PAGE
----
Richmond Sheriff C.T. Woody announced the results of a program evaluation by University of Richmond Professor Dr. Lisa Jobe-Shields. The research conducted looked at residents who were incarcerated at the Richmond City Justice Center, and were participants in the Recovering from Everyday Addictive Lifestyles (REAL) Program during their stay. The study was conducted looked at those who had been released from the RCJC and REAL program for at least a year. It measured recidivism rates and other factors of those who were enrolled in the REAL Program during their incarceration as opposed to those who chose not to enroll.
Analysis examined three factors: First, a comparison of recidivism was completed between program enrollees and non-enrollees, regardless of time spent in the program (two group comparison). Second, enrollees were classified based on their time spent in the program. Recidivism for individuals who spent at least 90 days in the program were compared to individuals who spent less than 90 days in the program, as well as program non-enrollees (three group comparison). Finally, these comparisons were conducted using length of time between release and return as the outcome of interest (two group comparison and three group comparison).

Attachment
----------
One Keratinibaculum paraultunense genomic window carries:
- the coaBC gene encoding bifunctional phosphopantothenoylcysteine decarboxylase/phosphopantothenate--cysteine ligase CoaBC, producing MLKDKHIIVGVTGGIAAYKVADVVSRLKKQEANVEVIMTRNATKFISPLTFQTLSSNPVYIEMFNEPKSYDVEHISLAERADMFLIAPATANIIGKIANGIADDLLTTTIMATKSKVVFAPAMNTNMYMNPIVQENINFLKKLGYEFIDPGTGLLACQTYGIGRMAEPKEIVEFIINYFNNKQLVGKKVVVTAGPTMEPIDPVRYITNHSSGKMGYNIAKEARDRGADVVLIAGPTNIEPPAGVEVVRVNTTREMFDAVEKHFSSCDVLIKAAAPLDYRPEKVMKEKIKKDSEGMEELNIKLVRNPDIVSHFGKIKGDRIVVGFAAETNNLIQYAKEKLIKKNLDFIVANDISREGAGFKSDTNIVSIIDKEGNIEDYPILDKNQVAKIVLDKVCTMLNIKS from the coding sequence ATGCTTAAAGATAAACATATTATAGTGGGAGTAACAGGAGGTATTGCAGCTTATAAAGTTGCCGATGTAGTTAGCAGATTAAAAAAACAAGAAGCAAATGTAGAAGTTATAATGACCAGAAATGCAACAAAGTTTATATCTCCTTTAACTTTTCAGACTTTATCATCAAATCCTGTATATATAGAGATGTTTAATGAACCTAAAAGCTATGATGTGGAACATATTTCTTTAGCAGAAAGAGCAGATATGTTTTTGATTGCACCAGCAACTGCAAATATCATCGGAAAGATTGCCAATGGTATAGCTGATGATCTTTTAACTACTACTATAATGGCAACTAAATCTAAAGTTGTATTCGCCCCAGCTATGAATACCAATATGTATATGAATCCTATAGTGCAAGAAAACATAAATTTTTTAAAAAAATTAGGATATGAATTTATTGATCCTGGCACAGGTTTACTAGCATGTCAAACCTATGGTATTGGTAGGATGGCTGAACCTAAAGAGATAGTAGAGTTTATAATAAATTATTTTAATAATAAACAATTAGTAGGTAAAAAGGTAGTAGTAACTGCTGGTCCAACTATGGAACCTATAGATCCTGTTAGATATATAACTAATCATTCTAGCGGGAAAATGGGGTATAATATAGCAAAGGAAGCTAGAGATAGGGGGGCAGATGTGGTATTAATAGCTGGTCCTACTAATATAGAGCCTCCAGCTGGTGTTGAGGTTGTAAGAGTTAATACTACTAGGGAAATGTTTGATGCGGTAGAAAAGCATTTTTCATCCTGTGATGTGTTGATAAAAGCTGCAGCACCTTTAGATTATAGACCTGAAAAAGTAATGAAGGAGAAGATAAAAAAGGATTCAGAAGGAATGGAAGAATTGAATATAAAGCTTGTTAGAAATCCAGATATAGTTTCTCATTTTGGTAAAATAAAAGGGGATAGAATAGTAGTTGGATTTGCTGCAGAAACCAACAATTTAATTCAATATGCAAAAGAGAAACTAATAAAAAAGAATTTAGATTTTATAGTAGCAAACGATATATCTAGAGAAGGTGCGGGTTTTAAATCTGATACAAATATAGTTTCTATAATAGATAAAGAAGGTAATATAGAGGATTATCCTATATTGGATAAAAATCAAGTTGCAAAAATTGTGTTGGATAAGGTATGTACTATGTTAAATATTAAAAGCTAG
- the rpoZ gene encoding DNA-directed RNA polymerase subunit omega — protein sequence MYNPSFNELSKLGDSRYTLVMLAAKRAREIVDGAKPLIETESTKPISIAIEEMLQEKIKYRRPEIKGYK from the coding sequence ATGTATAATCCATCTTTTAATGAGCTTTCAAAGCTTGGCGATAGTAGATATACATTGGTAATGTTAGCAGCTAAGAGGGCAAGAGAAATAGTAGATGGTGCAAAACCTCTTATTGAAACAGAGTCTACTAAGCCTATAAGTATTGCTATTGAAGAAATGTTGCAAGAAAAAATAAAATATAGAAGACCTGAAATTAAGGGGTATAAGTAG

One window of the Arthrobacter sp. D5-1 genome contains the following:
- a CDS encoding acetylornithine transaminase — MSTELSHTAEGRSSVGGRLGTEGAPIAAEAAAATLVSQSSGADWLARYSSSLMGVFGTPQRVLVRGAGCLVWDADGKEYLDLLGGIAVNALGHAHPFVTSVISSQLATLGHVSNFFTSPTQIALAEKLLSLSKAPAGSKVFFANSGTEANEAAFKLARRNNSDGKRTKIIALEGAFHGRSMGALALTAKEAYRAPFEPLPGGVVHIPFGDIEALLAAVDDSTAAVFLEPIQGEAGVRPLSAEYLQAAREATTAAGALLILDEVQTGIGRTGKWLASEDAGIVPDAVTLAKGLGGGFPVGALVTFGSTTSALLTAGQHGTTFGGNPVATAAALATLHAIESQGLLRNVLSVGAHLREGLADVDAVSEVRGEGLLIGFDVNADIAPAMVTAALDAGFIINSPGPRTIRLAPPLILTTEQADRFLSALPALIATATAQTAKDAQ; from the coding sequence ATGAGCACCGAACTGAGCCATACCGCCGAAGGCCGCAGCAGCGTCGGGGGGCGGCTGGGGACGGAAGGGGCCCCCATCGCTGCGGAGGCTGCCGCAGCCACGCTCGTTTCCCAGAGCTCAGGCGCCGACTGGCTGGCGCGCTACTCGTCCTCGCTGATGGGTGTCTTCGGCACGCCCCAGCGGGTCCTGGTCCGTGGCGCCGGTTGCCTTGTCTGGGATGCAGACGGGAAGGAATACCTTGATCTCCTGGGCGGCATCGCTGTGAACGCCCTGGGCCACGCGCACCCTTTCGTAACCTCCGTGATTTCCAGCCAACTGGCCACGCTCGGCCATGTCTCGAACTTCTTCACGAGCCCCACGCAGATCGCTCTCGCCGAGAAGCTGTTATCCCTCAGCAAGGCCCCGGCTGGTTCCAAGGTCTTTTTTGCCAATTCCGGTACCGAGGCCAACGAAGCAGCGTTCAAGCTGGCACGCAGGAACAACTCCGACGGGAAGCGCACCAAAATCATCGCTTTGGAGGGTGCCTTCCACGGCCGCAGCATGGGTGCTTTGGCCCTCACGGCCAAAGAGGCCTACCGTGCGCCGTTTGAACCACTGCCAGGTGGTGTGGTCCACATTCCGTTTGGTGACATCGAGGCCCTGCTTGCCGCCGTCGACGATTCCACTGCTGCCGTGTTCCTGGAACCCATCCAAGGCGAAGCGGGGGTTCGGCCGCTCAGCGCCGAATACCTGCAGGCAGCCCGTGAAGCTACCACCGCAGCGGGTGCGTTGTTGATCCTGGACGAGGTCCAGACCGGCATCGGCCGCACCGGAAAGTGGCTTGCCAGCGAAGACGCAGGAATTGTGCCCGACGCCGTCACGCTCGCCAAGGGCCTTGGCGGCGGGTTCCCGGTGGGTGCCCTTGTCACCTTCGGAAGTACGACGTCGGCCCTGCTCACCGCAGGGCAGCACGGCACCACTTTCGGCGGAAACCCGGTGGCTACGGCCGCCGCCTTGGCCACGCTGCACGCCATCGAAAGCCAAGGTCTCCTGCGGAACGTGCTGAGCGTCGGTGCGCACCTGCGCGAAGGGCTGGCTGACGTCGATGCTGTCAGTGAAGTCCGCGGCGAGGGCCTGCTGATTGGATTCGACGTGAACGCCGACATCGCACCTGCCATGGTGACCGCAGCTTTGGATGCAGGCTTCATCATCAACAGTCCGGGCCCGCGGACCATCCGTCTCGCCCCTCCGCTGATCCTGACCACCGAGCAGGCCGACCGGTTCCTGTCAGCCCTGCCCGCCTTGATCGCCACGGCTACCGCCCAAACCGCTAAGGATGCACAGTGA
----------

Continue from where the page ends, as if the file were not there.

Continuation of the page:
Research has revealed that individuals being released from correctional settings face a number of occupational, financial, and social stressors, which are extremely challenging to navigate. The results of the present evaluation indicate that recovery-based programming can significantly reduce the likelihood of returning to a correctional setting. Sheriff C.T. Woody, Jr., Researcher Dr. Lisa Jobe-Shields, and Program Director, Dr. Sarah Scarbrough look forward to sharing the full survey results. A tour of the REAL Program pod will be available immediately following the press conference to those who are interested.